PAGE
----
Beijing is refraining from trumpeting its Made in China 2025 strategy both at home and abroad for fear of provoking the Trump administration.
But the Belt and Road initiative is another matter as it is related to the very foundation of China's external policies in "Xi Jinping's new era," which has just begun. China is steadily taking steps at home and abroad to promote the economic initiative.
Daqing, a city in the northeastern province of Heilongjiang, has taken a symbolic step in this direction.
Daqing is famous for its oil fields, which began production in 1960 as part of leader Mao Zedong's "self reliance" policy. But the wells no longer produce like they used to.
No matter, the city has one replacement for the oil industry -- a Volvo Cars assembly plant.
The Swedish carmaker was acquired by China's Zhejiang Geely Holding Group in 2010 and became the Zhejiang province-based automaker's wholly owned subsidiary.
Last year, the first batch of S90 premium sedans built at Volvo's Daqing plant arrived in Belgium by train. Special container trains that transport Volvo cars from China to Europe make a return trip after being loaded with parts that the Daqing plant will turn into more Volvos.
Rail transport is more costly than maritime shipping but speedier.
Belgium is a Belt and Road terminus of sorts. The export of made-in-Daqing Volvos to Europe could not fit China's vision of the initiative any better.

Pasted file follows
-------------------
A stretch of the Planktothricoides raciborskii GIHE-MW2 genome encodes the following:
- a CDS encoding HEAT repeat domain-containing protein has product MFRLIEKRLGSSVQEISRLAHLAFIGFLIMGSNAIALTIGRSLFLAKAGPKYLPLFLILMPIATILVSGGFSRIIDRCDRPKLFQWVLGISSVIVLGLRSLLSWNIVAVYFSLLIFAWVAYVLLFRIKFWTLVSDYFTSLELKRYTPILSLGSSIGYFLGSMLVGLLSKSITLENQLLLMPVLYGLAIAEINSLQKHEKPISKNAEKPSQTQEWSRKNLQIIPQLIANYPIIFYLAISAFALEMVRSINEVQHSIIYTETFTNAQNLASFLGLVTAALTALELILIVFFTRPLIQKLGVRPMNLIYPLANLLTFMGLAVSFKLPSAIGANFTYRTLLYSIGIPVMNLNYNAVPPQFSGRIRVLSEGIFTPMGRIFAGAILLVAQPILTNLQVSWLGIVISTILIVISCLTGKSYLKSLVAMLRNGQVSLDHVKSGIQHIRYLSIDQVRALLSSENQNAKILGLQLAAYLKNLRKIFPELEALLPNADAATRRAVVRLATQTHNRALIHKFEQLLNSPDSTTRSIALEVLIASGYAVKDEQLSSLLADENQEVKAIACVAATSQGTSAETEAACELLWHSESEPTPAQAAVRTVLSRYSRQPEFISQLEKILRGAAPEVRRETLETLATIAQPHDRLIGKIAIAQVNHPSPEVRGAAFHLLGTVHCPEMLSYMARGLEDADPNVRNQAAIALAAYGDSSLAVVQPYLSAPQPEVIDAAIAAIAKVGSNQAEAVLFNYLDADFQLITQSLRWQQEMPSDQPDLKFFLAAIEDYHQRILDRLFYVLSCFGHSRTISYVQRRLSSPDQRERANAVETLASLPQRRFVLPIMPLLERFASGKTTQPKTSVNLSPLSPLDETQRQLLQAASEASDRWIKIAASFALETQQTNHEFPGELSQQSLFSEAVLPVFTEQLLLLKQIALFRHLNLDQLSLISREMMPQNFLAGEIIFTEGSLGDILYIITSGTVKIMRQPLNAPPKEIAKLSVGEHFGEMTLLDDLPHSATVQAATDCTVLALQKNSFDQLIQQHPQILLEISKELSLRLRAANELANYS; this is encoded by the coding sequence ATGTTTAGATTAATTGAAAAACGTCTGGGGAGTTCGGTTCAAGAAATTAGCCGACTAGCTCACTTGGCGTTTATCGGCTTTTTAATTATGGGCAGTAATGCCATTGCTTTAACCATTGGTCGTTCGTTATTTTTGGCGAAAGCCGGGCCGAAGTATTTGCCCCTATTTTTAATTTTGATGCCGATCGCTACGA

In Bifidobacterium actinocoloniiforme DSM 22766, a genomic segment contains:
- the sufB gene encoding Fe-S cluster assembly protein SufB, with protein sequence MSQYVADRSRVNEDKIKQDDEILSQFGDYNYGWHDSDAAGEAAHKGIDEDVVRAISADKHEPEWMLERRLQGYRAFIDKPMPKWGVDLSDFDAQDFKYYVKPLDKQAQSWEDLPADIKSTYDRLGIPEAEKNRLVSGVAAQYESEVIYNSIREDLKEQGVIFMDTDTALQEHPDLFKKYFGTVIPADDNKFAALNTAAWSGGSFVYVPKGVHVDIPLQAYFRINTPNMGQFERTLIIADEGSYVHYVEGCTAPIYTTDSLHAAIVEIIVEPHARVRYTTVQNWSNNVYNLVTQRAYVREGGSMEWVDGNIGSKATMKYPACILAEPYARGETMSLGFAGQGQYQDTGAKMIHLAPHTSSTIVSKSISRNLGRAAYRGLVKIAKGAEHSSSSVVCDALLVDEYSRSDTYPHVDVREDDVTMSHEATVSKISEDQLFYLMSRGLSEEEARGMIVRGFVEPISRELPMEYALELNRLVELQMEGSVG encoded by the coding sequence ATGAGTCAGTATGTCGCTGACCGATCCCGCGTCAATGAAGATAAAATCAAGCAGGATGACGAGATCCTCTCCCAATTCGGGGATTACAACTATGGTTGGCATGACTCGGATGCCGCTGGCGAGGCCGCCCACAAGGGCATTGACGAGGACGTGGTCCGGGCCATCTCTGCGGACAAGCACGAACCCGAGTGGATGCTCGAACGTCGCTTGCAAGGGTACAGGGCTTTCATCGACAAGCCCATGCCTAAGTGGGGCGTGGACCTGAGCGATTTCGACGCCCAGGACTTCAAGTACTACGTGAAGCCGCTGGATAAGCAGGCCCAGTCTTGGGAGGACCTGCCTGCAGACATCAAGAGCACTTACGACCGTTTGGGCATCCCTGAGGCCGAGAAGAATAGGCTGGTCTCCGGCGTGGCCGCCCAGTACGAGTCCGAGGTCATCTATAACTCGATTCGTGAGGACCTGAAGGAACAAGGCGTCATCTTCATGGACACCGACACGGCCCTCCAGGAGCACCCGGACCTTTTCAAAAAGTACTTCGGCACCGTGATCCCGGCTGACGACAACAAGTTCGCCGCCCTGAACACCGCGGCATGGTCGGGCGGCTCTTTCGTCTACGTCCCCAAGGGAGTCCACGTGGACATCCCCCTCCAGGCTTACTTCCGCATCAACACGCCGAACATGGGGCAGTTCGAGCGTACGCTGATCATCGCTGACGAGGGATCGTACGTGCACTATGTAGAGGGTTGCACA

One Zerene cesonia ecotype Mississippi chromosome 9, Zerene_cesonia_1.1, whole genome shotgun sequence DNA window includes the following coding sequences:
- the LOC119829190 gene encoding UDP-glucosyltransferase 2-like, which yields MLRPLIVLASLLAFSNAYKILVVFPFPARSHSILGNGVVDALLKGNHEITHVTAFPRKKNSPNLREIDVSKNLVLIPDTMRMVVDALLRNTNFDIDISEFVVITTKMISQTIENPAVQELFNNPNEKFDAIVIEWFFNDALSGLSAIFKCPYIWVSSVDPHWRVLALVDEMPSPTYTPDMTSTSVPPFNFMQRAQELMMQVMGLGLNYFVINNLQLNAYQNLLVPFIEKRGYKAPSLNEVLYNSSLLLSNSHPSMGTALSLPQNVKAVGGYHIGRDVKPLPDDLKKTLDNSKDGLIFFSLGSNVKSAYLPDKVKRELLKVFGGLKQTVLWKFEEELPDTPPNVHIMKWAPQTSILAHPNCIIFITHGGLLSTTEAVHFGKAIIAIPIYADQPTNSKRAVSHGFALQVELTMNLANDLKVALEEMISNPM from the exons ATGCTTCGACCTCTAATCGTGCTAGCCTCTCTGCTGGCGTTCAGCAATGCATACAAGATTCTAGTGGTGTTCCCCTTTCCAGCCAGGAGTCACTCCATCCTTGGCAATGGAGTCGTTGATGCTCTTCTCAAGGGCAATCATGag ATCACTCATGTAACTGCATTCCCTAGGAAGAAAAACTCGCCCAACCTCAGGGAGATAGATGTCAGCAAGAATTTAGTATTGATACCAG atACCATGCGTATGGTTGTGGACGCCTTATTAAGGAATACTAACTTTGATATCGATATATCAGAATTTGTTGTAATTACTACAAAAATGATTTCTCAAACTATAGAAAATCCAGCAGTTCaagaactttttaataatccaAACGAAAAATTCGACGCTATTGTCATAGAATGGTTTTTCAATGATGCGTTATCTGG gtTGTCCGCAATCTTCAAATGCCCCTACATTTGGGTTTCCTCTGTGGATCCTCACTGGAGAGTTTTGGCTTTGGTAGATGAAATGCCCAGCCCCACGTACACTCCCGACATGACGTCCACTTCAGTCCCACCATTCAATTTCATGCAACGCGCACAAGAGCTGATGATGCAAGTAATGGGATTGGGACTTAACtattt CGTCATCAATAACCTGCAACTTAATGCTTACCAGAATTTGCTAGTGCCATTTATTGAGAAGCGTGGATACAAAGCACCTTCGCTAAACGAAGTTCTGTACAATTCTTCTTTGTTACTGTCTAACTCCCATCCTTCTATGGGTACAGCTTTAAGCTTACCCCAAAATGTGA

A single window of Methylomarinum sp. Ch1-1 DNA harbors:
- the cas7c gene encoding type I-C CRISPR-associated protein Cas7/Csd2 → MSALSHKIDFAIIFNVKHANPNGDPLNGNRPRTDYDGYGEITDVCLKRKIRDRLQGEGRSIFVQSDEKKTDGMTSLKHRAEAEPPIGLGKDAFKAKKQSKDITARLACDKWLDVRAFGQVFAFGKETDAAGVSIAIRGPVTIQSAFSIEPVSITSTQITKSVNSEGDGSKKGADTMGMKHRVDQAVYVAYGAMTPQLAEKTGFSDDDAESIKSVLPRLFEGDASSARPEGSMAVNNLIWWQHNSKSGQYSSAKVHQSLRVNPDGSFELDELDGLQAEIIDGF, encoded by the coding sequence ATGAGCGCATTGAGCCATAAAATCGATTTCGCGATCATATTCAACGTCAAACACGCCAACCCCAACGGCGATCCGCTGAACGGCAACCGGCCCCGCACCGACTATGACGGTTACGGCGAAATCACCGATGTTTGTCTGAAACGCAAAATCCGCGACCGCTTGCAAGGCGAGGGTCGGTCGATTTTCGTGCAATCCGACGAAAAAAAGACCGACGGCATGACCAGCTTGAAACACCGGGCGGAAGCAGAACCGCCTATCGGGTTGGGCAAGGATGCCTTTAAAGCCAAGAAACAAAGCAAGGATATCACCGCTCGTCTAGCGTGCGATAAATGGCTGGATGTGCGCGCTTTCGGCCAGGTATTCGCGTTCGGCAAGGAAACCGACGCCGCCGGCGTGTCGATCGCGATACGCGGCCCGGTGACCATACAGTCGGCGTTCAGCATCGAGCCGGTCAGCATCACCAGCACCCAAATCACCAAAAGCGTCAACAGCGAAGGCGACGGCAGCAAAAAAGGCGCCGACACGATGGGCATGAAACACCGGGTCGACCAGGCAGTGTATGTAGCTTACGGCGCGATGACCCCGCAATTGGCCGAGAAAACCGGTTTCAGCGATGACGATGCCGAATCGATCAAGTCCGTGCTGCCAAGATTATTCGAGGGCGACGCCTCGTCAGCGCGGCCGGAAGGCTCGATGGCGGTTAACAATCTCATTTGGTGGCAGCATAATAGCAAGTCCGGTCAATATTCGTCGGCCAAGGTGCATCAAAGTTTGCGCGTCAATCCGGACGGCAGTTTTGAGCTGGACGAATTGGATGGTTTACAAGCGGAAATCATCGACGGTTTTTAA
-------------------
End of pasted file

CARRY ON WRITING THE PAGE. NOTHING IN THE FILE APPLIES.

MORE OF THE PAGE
When Xi toured Europe in the spring of 2014 on the occasion of the Nuclear Security Summit in the Netherlands, he stopped by Volvo's plant in Belgium. Li Shufu, the top official at Geely, Volvo Cars' parent company, showed Xi around.
Xi served as the top official of Zhejiang, where Geely is headquartered, between 2002 and 2007. Li has been a close ally since those days.
This February, Geely became the top shareholder of another global carmaker, Daimler, the home of Mercedes-Benz. The purchase of a nearly 10% stake in the auto giant has left German authorities rattled.
Geely's use of the Trans-Siberian Railway to tap into the European market is a showpiece the Xi administration can use to promote the Belt and Road at home and abroad.
In the trade tussle with Washington, Xi is using whatever tools are at his disposal. On top of archrival Japan and Scandinavian born Volvo, Xi is also using a key member of a rival faction, Vice Premier Hu Chunhua.
Judging from Chinese media reports, Hu, who is in charge of economic affairs, has been pushed to the front line of the trade war. Previously, Hu had been forced to keep a low profile, yielding the spotlight to Xi aide Liu He, another vice premier. But Xi looks to be tweaking his trade team.
Hu belongs to the faction comprised of former members of the Communist Youth League, a massive youth organization of the Chinese Communist Party.
The tide changed for Hu in early August when he made a public appearance at the seaside resort of Beidaihe in Hebei Province, where retired party elders and incumbent leaders gather every summer for a hush-hush meeting. Hu also visited Northeast China on Aug. 20-21 in the name of dealing with external trade issues.
In Dalian, the Liaoning port city that once touted itself as the "Hong Kong of the North," Hu visited the commodity futures market, the only such market in China to handle soybeans and soybean meal. Hu's visit showed he was keeping a close watch over the Sino-U. S. trade war.
While in Dalian, Hu met with Yury Trutnev, a Russian deputy prime minister in charge of the Far Eastern Federal District.
Xi has no choice but to brace for a protracted fight with the U.S. Therefore, he must cope by mobilizing all useful personnel, including officials who do not belong to his faction within the Chinese Communist Party.